Similarly, MVSU and Alcorn have lost substantial numbers in enrollment in recent years, which, I am sure, is part of the reason Barbour chose them.

Barbour basically shrugged his shoulders and gave Mississippians an opportunity to come up with a better idea during his press conference.

I am sure there will be lots of screaming and wailing in Columbus (MUW), Lorman (Alcorn) and Itta Bena (MVSU) claiming to have better ideas.

The new few months will be very interesting.

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Courtroom tweeting not a distraction

November 10th, 2009 Comments off

From law.com last week, I read a recent ruling that would ban reporters tweeting from the courtroom.
In United States v. Shelnutt (M.D. Ga. Nov. 2), a federal court in Georgia ruled that Rule 53 of the Federal Rules of Criminal Procedure prohibits “tweeting” from the courtroom and that Rule 53 does not unconstitutionally restrict freedom of the press.
Rule 53 states that the “court must not permit the taking of photographs in the courtroom during judicial proceedings or the broadcasting of judicial proceedings from the courtroom.” The Shelnutt court found that “broadcasting” includes “sending electronic messages from a courtroom that contemporaneously describe the trial proceedings and are instantaneously available for public viewing.” The court stated that it “cannot be reasonably disputed that ‘twittering’ … would result in casting to the general public and thus making widely known the trial proceedings.”
The immediate result of the court’s decision, according to law.com, is to reject a request from a reporter for the Columbus Ledger-Enquirer that he be allowed to use his BlackBerry during the Shellnut criminal case in order to send updates to his newspaper’s Twitter feed. However, as Turkewitz observes, the temptation to report on trials via Twitter is something that will now likely present an issue for numerous courts.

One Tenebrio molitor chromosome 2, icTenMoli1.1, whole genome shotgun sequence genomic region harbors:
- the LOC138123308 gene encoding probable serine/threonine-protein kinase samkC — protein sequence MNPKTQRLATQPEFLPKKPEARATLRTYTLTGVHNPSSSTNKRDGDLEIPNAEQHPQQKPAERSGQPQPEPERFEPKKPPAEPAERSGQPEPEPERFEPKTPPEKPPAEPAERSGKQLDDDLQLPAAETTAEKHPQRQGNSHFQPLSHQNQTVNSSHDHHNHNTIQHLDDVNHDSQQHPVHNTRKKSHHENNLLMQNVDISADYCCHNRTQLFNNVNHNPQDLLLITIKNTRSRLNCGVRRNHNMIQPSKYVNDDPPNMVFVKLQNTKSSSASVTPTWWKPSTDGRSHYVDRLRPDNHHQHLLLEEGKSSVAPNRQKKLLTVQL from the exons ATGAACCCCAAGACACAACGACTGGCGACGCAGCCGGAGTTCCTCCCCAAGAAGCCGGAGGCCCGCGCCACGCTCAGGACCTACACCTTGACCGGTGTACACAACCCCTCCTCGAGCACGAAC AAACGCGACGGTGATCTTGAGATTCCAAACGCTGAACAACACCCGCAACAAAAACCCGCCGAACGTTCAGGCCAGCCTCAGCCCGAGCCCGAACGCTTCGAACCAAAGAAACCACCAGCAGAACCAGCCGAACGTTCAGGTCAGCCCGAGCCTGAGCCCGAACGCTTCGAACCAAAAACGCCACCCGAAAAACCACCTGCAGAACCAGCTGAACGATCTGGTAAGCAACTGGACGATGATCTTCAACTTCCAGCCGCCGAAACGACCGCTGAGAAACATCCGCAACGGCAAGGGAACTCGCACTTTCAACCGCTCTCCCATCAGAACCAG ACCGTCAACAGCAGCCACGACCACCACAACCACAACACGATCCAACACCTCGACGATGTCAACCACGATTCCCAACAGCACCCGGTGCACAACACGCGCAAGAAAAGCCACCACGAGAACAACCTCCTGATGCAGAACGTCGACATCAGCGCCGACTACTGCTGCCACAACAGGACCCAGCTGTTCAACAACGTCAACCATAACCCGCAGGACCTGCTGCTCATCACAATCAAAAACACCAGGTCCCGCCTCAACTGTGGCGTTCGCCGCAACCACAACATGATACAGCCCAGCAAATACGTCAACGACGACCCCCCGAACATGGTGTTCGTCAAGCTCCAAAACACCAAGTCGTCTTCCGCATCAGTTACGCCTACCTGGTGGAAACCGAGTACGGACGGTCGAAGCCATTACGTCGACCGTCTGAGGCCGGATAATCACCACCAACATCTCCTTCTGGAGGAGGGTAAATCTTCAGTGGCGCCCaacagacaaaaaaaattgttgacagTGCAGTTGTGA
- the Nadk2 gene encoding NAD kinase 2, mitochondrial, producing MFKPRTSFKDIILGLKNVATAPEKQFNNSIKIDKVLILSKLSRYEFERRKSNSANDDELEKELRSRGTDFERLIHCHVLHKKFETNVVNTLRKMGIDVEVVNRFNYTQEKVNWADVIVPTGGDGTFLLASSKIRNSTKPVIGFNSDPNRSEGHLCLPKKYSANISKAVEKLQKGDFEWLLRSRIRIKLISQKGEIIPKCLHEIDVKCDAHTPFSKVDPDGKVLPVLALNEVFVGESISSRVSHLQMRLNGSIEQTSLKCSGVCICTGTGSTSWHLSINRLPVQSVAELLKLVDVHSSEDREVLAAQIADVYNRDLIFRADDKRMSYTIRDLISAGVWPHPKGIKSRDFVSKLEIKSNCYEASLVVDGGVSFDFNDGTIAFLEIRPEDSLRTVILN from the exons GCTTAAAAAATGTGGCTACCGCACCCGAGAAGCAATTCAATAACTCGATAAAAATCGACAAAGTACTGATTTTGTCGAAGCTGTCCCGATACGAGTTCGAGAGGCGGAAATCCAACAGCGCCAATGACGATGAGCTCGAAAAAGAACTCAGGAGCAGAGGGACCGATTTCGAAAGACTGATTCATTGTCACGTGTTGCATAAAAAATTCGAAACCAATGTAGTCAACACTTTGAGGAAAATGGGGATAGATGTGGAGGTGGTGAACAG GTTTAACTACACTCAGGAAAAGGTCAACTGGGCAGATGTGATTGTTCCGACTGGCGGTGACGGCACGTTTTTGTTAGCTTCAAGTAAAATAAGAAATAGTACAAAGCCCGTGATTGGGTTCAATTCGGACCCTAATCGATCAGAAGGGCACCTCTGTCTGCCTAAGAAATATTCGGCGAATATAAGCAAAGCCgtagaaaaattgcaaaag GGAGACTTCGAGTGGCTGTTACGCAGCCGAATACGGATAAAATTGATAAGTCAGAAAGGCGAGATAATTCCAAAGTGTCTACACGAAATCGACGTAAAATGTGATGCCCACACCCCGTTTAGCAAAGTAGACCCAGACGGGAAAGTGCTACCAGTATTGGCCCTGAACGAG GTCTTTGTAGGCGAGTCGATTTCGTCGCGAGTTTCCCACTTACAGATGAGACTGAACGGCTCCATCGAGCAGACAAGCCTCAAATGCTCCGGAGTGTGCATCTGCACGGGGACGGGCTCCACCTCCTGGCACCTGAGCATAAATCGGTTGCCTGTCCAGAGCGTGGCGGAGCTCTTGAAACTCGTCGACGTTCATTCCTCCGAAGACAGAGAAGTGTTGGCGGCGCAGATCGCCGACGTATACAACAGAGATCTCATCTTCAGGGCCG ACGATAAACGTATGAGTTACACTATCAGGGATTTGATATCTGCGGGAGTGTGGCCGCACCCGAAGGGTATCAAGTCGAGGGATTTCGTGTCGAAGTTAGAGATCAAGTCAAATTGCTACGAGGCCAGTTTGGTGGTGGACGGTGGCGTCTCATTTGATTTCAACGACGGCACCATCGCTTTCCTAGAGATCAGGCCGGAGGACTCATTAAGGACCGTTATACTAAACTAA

“This is a bad ruling,” according to Marc Cohen, a colleague of mine from Minnesota Lawyers Weekly. “The “anti-broadcast” rules are to keep court proceedings from being disturbed by the presence of the “broadcast” media, not to keep the proceeding from becoming public (which it already is). The reporter who tweets is doing nothing more than he/she would be permitted to do (under the First Amendment) with pencil or paper.
“Under this interpretation of the courtroom broadcast rule, it would still be permissible for one reporter to be in the courtroom writing notes, and then passing them to someone else directly outside the courtroom who Tweets them,” Cohen continued. “What’s the logic in that distinction?”
I would have to agree.
Until and unless we are willing to eliminate all forms of note taking, asking reporters to give up their iPhones and Blackberries is going too far.

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I don’t want no Democrat coroner touching my dead body

November 5th, 2009 Comments off

The reason for party affiliation in local politics, particularly in Mississippi, serves no purpose whatsoever.

The only thing I can figure is that it gives the people holding office an opportunity to rub shoulders with state and national politicians. Otherwise, there are very few issues on the local level that hold any importance in regard to political affiliation.

All local candidates are for education. They are for police and fire protection and good roads.

There is no political dividing line on those issues.

So, when a bunch of elected officials showed up in Jackson to announce their intentions to switch to the Republican Party, it made me scratch my old bald head.

There was a sherriff, a district attorney, a supervisor, a justice court judge, a constable, an alderman and a coroner.

Forgive me, but what in the name of Sam Hill does politics have to do with these positions, particularly in rural Simpson County?

Is there anyone out there that is concerned about the party affiliation of the local coroner?

“Hey honey, if I start to have a heart attack, make sure to take me to the next county, because I don’t want no Democrat coroner working on my dead body”

Give me a break.

Then there are judges.

Judges of any kind shouldn’t have political affiliation. Isn’t that a given?

And when supervisors are getting potholes filled in your area, make sure the Republicans get their roads fixed first; is that the way it works?

The recent announcement by the Simpson County officials is weak and self-serving, at best.

At worst, it shows they are worried more about political affiliation rather than serving the people of their community.